Reproducibility of Interpretation of CD56/NCAM Expression

According to the methodology detailed above, NCAM IHC from 50 randomly chosen biopsies was interpreted by two hematopathologists in addition to the authors of the paper. All were in agreement in assessment of NCAM expression in 50 of 50 (100%) biopsies.


Using IHC, we found strong NCAM expression by both resting and activated human osteoblasts in vivo. Using the intensity of osteoblast NCAM expression for comparison, we also found strong NCAM expression in 71% of MM samples but not in any polyclonal plasmacytoses, NHLs with plasmacytoid differentiation, or amyloidoses, and in only 7% of MGUS cases. Although we used expression by 50% of the PCs as the cutoff to be considered positive, in most biopsies the PCs were virtually all positive or all negative. Close calls were rare. We also found a strong correlation between NCAM expression in PCs and the presence of osteolytic bone lesions.

Although lytic lesions in MM are known to be caused by a disruption of the normal balance between osteoblastic bone deposition and osteoclastic resorption, most research into the operative mechanisms of, and treatment for, osteolytic lesions has been directed toward the osteoclast arm of the balance. 2-8 The role of osteoclasts in lytic lesion formation is well documented. However, morphometric analysis and biochemical studies have shown a decrease in osteoblasts and in bone matrix production in MM in vivo. 9,13-16 Moreover, although osteoclast number and function are increased in MM, the most striking difference in vivo between the presence and absence of lytic lesions is that osteoblasts are fewer and less active in patients with lytic lesions.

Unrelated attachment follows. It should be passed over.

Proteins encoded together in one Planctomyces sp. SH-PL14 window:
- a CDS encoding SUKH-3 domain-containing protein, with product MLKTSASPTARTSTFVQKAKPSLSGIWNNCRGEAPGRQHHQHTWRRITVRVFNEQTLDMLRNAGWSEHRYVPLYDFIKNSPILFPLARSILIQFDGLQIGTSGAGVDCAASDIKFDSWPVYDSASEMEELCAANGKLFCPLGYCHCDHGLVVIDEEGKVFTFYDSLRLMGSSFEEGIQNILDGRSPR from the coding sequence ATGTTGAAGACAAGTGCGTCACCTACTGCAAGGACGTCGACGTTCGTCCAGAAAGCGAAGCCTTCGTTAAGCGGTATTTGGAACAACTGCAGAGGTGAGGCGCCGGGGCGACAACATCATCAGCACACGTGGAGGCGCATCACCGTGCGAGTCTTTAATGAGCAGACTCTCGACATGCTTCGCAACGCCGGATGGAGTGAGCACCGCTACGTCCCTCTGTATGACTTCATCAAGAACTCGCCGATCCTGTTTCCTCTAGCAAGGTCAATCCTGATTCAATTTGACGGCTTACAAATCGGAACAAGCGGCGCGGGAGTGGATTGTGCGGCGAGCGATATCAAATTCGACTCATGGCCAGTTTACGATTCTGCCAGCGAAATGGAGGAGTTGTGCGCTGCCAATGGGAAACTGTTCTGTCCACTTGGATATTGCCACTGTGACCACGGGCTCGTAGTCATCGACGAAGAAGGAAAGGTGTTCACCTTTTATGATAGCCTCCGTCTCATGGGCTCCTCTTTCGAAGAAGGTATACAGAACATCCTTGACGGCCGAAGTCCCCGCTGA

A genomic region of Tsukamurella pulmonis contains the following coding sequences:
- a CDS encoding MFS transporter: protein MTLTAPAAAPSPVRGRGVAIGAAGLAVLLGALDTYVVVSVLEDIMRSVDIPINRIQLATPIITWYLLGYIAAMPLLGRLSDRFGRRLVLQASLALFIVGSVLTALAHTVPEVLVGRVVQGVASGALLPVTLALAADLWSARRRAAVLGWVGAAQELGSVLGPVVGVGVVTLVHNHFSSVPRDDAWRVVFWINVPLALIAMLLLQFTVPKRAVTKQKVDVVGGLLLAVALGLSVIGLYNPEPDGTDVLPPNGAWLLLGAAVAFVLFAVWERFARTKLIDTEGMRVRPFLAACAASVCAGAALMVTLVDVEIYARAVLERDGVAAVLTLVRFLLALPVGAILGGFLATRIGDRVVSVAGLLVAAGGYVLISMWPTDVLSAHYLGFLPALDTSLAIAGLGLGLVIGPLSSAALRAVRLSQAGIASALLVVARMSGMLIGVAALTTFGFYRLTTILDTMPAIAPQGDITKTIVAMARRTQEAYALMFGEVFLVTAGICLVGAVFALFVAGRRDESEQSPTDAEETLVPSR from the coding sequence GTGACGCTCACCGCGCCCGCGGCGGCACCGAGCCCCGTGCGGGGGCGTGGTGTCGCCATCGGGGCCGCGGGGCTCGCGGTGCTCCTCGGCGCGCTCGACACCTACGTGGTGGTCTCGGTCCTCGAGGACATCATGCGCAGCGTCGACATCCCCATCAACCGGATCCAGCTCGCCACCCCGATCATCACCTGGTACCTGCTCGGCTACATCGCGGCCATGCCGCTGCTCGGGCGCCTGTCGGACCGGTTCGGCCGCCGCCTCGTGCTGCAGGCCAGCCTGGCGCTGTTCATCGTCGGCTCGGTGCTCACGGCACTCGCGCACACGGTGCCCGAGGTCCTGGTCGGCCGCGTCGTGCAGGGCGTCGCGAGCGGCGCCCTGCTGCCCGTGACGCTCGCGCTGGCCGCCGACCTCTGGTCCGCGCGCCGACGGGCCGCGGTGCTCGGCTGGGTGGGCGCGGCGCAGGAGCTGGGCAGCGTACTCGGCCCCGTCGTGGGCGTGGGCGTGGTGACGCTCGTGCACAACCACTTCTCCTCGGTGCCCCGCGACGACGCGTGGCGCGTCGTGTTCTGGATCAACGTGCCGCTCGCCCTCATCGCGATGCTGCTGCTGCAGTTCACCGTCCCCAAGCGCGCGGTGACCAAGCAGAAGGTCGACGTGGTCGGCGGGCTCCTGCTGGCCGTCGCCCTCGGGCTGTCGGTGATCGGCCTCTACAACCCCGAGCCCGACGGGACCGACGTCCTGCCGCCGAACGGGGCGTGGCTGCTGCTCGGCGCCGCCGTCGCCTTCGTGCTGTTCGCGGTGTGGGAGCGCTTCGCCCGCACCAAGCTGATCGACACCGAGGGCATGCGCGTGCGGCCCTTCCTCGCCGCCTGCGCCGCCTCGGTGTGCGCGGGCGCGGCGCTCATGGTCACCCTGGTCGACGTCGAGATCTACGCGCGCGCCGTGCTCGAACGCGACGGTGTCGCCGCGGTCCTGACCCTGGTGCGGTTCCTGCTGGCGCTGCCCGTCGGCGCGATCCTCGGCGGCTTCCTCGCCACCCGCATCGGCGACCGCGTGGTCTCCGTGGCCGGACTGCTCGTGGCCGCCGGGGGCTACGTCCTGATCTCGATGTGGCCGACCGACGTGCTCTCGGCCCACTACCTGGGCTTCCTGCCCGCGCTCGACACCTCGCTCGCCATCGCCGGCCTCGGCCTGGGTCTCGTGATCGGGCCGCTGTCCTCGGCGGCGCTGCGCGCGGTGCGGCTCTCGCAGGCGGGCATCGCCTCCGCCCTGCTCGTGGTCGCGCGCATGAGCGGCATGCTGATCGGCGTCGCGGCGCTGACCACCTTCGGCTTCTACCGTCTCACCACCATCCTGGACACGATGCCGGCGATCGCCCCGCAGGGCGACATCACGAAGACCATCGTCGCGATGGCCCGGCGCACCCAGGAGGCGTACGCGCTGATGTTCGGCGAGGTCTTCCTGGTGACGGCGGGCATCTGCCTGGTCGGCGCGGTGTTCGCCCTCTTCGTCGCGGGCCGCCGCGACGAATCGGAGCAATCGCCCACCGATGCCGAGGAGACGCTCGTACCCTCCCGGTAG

Because in vitro studies have shown NCAM-NCAM homophilic binding between osteosarcoma cell lines and MM cell lines and that co-culturing the osteosarcoma cells with MM cells causes a decrease in bone matrix production, 25 we postulated that an NCAM-mediated decrease in osteoblast function may play a role in the formation of lytic lesions. The results of this study strongly support that idea. Also, unlike most MM cells, those in POEMS syndrome, with osteosclerotic rather than lytic bone changes, are consistently negative for NCAM. 33

Barille and colleagues 25 showed that myeloma cells effect a decrease in osteoblast bone matrix production, partially through a soluble factor. In addition to the implications regarding lytic lesion formation, the potential role of soluble NCAM in decreasing matrix production is also intriguing in light of the frequency of generalized osteoporosis in myeloma patients. 3,9,34 Although studies have shown an increase in osteoclasts and bone resorption in MM BMBXs, they have also shown that the effect of the MM on osteoclasts is limited to the immediate vicinity of myeloma cells. Osteoclasts in remote sites uninvolved by MM are not affected. 9,11,35 Such focal changes in osteoclasts certainly contribute to lytic lesion formation, but could not cause generalized osteoporosis. However, NCAM is present in high levels in the sera of MM patients. 36 Thus, secreted NCAM could result in a systemic decrease in bone matrix production that would contribute to generalized osteoporosis.